Rock ‘n’ Roll ‘n’ Revival

ALL¬†prayed up, I walked into the glass pyramid on the Cleveland shores of Lake Erie to embark on a six-hour tour of one of the most dominant forces in our culture: rock and roll. An unexpected discovery awaited me, however. I became aware of the flawed underside of “pseudorevival.”

At the Rock and Roll Hall of Fame, all the icons of rock are worshiped: Berry, Holly, Joplin, Hendrix, Turner, Presley, and more. Bands that have defined worldviews for whole generations are enshrined: the Grateful Dead, Led Zeppelin, Fleetwood Mac, the Beatles. Pseudorevivalists, one and all!

My introduction to the building was a 12-minute video in which the narrator said that, from its inception in the early 1950s, R&R was a blend of blues, country, folk, and gospel. But the soul of R&R fed on the passionate expressions of praise that surged out of spiritually awakened Christian congregations! Throughout my tour of interactive exhibits, videos, original recordings, and wax museum-style models of rock’s demigods, pseudorevival images hit me from all sides. What I saw were counterfeits and parodies of what I’d call revival of the spirit. As Bruce Springstein admits: “My music is a confluence of sexual, social, and spiritual themes.” What I really saw on that tour was revival of another spirit.

Like a Rock Concert

Have you ever been to a rock concert? What words might describe it? Perhaps exuberance. Camaraderie. Charged atmosphere. Personal transformation. Unity Celebration. Passion. Surrender. Heightened awareness. Triumph. Conviction. Confession. Liberation. Joy Rock concerts are almost always stadium or arena events, and they are driven by personalities, a theme or cause, and stagy displays. Essentially, a rock concert is an event-centered, communal mobilization of an audience that rejuvenates it for an evening and then sustains the experience by following up with the products and accessories of a multi-billion-dollar record and music video industry.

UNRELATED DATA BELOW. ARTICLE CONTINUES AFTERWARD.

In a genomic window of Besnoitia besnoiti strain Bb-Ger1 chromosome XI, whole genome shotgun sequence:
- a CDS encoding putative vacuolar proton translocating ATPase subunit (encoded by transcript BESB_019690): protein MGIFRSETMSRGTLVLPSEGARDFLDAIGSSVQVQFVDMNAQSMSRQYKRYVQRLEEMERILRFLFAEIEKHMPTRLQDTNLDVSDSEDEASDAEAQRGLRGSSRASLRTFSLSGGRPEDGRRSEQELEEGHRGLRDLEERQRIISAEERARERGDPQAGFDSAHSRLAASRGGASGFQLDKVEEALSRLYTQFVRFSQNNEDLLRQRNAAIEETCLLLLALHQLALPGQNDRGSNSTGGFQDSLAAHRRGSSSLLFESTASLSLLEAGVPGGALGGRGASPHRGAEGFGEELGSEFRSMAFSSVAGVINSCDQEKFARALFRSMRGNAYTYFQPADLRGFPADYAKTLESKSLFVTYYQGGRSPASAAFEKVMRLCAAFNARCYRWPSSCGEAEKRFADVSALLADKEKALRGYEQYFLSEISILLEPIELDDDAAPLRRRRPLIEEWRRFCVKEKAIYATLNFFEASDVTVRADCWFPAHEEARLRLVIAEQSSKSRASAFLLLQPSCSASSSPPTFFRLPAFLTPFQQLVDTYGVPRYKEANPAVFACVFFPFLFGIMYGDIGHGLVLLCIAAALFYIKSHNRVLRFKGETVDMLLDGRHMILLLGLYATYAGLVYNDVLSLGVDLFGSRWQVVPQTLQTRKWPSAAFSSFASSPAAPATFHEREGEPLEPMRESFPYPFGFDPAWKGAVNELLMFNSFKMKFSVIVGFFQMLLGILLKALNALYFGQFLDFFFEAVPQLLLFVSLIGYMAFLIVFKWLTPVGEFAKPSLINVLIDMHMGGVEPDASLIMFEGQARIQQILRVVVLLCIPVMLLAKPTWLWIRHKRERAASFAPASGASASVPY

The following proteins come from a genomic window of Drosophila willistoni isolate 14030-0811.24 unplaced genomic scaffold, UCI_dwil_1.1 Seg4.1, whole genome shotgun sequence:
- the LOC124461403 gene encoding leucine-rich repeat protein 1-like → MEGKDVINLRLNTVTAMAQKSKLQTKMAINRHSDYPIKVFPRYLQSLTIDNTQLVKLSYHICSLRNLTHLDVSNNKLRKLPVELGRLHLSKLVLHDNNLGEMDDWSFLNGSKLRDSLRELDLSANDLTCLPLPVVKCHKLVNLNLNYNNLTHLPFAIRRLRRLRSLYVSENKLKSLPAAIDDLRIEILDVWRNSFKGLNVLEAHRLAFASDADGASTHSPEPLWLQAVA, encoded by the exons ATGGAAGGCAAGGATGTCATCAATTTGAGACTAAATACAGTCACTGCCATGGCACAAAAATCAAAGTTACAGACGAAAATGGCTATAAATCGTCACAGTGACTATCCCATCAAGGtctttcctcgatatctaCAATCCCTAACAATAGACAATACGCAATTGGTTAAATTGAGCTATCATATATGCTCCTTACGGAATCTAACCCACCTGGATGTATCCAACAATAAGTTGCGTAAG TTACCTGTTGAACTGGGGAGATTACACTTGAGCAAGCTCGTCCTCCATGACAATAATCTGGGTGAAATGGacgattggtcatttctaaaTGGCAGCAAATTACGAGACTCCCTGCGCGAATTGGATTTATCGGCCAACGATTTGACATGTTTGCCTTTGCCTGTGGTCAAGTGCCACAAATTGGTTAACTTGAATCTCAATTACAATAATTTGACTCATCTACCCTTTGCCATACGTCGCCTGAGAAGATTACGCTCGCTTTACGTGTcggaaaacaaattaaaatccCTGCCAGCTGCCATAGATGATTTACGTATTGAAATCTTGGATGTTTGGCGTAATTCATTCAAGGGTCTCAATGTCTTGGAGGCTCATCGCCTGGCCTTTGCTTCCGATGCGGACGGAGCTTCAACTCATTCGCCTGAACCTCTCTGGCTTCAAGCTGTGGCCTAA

Now tell me honestly: Does any of this sound familiar? As I left the Hall of Fame that day, I found myself wondering how much the rock and roll mentality has infiltrated our expectations for revival.

On May 31, 1999, a two-page report in TIME entitled “A Surge of Teen Spirit?” explored a “revival among many evangelical teens.” The article reported that “thousands of Bible and prayer clubs have whooshed into [existence] …. Teen evangelicals have their own rock concert circuit, complete with stage diving; their own clothing lines, like Witness Wear; and, in the omnipresent WWJD bracelet, their own breakthrough accessory.”

Now please don’t get me wrong. I am utterly convinced that a genuine, God-given revival is overtaking many of our youth. But if it only looked like what TIME reported, I’m not sure any of us would be content that our prayers were being answered.

My experience at the Rock and Roll Hall of Fame gave me a new burden, which took shape in the following prayer. I believe that anything less than this runs the risk of morphing into pseudorevival.

Oh, Father, please don’t let our youth- don’t let any of us-fall prey to “rock and roll revival.” Don’t let us settle for a parody-for a personality-driven, experience driven, event-driven, phenomena-driven ideological blowout that ultimately counterfeits the work of Your Spirit. Save us from being deceived, disillusioned, inoculated, and dead to Your truth. Father, give us a Christ-driven revival, in which Your Son has exclusive billing and by which He wins increasing, sustained preeminence over the powers of darkness. May the focus of the coming revival be on Him alone. May the exuberance, passion, joy, unity, transformation, and triumph we experience flow undeniably from His fullness. May it all wonderfully fulfill His purposes through us. Build a “Revival Hall of Fame” for Your Son out of Your church in the 21st century.

Pink Floyd is one of the premier rock bands of our time, though its music is often dark, foreboding, and nihilistic. In 1995, its founder and lead singer, Roger Waters, who had quit the group a decade earlier, reflected, “Success overtook us… I found myself increasingly alienated in that atmosphere. . . . I was faced with a choice. To deny my addiction and embrace that ‘comfortably numb’ but ‘magic-less’ existence; or accept the burden of insight, take the road less traveled and embark on the often painful journey to discover who I was and where I fit.”

That’s my attitude about revival. To paraphrase Waters, I want to escape every comfortably numb substitute for biblical revival. Accepting the burden that comes with this insight, I long to do whatever it takes to discover what true revival is and where Christ wants me to fit in all of it.

Should not all of us who pray and prepare for God-given awakening be committed to the painful and less traveled-but more authentic-road in our pursuit of revival? Are we willing to jettison all counterfeits and stay the course, until we reach, at any cost, a Christ-driven and Christ-centered epoch that can truly rock and roll the next generation?